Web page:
Biden and Zelenskyy will sign a security deal, as G7 leaders agree to use Russian cash to help Kyiv

President Joe Biden and President Volodymyr Zelenskyy will sign a bilateral security agreement between the US and Ukraine on Thursday when they meet on the sidelines of the Group of Seven summit in Italy.
Biden and Zelenskyy
Biden and Zelenskyy

Brindisi (Italy) | President Joe Biden and President Volodymyr Zelenskyy will sign a bilateral security agreement between the US and Ukraine on Thursday when they meet on the sidelines of the Group of Seven summit in Italy.

Negotiators for the group have also reached an agreement on how to provide Ukraine with up to $50 billion backed by frozen Russian assets.

The international group of wealthy democracies has been discussing ways of using the more than $260 billion in frozen Russian assets, most of which are outside the country, to help Ukraine fight Russian President Vladimir Putin's war machine.

European officials have resisted confiscating the assets, citing legal and financial stability concerns, but the plan would use the interest earned on the assets to help Ukraine's war effort. An official with the French presidency confirmed the agreement Wednesday, saying most of the money would be flowing to Ukraine in the form of a loan from the U.S. government backed by the proceeds of the frozen Russian assets in the European Union. Two other people familiar with the matter confirmed the arrangement.

Final technical negotiations were underway ahead of the summit to finalize the legal terms of the deal.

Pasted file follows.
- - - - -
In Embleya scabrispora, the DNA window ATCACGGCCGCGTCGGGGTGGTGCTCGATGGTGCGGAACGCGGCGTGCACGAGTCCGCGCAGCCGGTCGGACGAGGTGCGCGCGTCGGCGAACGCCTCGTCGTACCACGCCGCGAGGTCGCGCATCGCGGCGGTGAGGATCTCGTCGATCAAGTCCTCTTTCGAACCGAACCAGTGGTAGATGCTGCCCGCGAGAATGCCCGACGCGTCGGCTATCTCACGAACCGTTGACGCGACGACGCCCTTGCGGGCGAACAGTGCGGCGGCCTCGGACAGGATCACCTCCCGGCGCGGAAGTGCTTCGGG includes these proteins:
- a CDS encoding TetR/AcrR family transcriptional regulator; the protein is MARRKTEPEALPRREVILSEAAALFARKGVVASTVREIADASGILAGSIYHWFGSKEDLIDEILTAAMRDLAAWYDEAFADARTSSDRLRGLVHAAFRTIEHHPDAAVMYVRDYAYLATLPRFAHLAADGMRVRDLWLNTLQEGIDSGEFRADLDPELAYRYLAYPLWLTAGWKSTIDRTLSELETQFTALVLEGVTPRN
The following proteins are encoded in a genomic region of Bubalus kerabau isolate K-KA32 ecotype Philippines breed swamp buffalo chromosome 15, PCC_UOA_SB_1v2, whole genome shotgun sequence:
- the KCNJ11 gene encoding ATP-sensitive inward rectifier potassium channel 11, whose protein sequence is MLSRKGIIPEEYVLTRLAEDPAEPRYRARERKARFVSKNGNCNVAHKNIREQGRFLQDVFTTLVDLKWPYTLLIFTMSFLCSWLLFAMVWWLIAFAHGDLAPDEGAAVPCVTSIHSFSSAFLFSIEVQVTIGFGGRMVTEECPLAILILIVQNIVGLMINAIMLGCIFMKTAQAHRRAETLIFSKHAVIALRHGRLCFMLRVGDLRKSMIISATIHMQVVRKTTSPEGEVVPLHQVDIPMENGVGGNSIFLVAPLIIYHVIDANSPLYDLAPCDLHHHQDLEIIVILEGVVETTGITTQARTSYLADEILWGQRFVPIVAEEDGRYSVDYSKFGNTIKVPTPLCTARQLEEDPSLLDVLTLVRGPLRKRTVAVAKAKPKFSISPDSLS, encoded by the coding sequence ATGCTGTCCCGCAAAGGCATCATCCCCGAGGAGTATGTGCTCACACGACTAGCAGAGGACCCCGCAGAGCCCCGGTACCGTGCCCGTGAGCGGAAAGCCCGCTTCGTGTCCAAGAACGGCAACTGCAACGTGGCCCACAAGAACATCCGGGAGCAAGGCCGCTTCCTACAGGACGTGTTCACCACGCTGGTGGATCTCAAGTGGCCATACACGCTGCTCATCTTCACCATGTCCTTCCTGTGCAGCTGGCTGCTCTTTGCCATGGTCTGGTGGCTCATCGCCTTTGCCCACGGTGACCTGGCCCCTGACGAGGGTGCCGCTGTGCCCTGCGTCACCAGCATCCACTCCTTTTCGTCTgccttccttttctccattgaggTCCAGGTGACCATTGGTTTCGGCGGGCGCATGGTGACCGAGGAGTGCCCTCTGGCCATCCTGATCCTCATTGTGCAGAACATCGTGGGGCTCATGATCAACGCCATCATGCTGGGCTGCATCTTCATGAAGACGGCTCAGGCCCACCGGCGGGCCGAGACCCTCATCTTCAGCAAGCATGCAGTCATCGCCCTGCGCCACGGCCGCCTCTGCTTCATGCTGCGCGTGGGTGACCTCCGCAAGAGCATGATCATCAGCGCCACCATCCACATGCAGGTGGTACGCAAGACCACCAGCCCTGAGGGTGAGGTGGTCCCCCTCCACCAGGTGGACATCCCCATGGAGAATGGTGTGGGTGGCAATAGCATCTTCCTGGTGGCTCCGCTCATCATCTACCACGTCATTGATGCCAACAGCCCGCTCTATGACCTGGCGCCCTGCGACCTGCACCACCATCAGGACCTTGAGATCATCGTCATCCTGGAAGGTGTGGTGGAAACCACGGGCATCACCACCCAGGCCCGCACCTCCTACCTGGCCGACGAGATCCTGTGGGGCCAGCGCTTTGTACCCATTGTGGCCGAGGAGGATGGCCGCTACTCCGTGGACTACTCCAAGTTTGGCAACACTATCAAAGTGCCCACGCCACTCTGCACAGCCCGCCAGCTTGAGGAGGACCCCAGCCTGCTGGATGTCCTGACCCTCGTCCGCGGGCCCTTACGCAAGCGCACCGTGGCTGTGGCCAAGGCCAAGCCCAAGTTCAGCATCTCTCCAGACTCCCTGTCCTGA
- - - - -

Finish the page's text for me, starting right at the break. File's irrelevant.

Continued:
The announcement of the agreement comes as Biden landed in Italy with an urgency to get big things done. Thursday's security arrangement was aimed to send a signal to Russia of American resolve in supporting Kyiv, the White House said.

National security adviser Jake Sullivan said the security agreement would not commit U.S. troops directly to Ukraine's defense against Russia's invasion - a red line drawn by Biden, who's fearful of being pulled into direct conflict between the nuclear-armed powers.

“We want to demonstrate that the U.S. supports the people of Ukraine, that we stand with them and that we'll continue to help address their security needs,” Sullivan said, adding “this agreement will show our resolve.” Sullivan said aboard Air Force One that the goal of the financing plan was to have a loan that would “pull forward the windfall profits from the seized assets” of Russia, giving Ukraine a “substantial source of funding” to meet its immediate needs.

The national security adviser said he had a specific sum of money in mind, but declined to say if that figure was $50 billion. He stressed the urgency of getting Ukraine financial resources as soon as possible and that multiple countries would back the agreement.